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Press review: Why Hezbollah visited Moscow and Sputnik V jab likely to enter EU market

Top stories in the Russian press on Tuesday, March 16
Head of Hezbollah's parliamentary bloc Mohammad Raad and Russian Foreign Minister Sergey Lavrov The Russian Foreign Ministry's press office/TASS
Head of Hezbollah's parliamentary bloc Mohammad Raad and Russian Foreign Minister Sergey Lavrov
© The Russian Foreign Ministry's press office/TASS


Izvestia: Russia’s Sputnik V likely to enter EU market

Russia is working with its European partners to expand the production of the Sputnik V coronavirus vaccine, head of the Russian Direct Investment Fund (RDIF) Kirill Dmitriev said in a statement. According to him, the RDIF has already reached agreements with companies from Italy, Spain, France and Germany, which will make it possible to start vaccine supplies to the European market once the EU medical regulator approves the Russian medication.

Since January 2021, there has been talk about Sputnik V entering the EU market. On March 4, the European Medicines Agency (EMA) announced the start of a rolling review to assess the vaccine’s compliance with EU standards.

However, the most difficult task may be striking a deal on exchanging data and inspecting production sites, but these challenges can be overcome, particularly if there are European pharmaceutical companies willing to produce the shot, infectious disease expert from the Mario Negri Institute for Pharmacological Research Antonio Clavenna told the newspaper.

Meanwhile, EU countries are pausing the use of the AstraZeneca coronavirus shot amid reports that inoculation may cause blood clots. The EU political establishment is divided over the situation. Some MEPs interviewed by Izvestia stated they had full confidence in the EMA and their opinion was based on what medical experts said. However, some European lawmakers insist that the regulator should once again review the medication. Human health must be the priority, so there is a need for another review, a member the European Parliament’s Committee on Environment, Public Health and Food Safety (ENVI), Croatian politician Ivan Vilibor Sincic told the paper.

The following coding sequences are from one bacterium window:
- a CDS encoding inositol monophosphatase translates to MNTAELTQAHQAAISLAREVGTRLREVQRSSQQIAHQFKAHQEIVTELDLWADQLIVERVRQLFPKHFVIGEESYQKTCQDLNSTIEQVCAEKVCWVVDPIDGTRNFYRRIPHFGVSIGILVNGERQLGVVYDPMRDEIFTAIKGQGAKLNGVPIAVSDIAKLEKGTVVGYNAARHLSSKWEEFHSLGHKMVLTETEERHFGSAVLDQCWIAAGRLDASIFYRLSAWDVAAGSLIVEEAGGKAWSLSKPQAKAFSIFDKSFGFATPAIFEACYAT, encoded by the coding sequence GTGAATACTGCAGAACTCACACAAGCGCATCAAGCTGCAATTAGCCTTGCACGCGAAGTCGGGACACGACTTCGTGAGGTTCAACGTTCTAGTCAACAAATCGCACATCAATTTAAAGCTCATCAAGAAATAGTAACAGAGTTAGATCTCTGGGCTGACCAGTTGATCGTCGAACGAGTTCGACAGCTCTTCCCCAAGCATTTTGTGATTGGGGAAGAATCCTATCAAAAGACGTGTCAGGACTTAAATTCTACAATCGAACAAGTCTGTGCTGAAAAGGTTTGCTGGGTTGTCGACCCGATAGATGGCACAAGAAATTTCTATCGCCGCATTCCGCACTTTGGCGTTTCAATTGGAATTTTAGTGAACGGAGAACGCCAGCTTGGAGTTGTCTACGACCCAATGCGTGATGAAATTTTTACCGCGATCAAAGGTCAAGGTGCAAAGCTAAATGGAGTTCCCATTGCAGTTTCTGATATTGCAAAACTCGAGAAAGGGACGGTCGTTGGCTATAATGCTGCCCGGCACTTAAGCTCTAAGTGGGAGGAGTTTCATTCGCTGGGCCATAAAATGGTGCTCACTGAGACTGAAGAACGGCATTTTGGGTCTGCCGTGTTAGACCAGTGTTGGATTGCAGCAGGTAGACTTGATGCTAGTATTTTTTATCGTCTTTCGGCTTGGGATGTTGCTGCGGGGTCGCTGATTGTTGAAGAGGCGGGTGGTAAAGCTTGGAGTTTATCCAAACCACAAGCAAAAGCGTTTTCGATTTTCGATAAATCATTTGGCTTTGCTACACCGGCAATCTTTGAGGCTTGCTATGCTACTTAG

Nezavisimaya Gazeta: Hezbollah delegation visits Moscow to find out about Assad's fate

A delegation of the Lebanese military and political organization Hezbollah, led by the parliamentary bloc’s head Mohammad Raad, paid a visit to Moscow. One of the goals was to discuss the political impasse in Lebanon, but experts believe that it was crucial for the party's members to find out whether Moscow's position regarding Syrian President Bashar al-Assad had changed, Nezavisimaya Gazeta writes.

Russian Foreign Minister Sergey Lavrov received the guests from Lebanon in Moscow. A thing to note is that the Hezbollah delegation's trip comes right before Israeli top diplomat Gabi Ashkenazi's visit to Moscow, scheduled for March 17.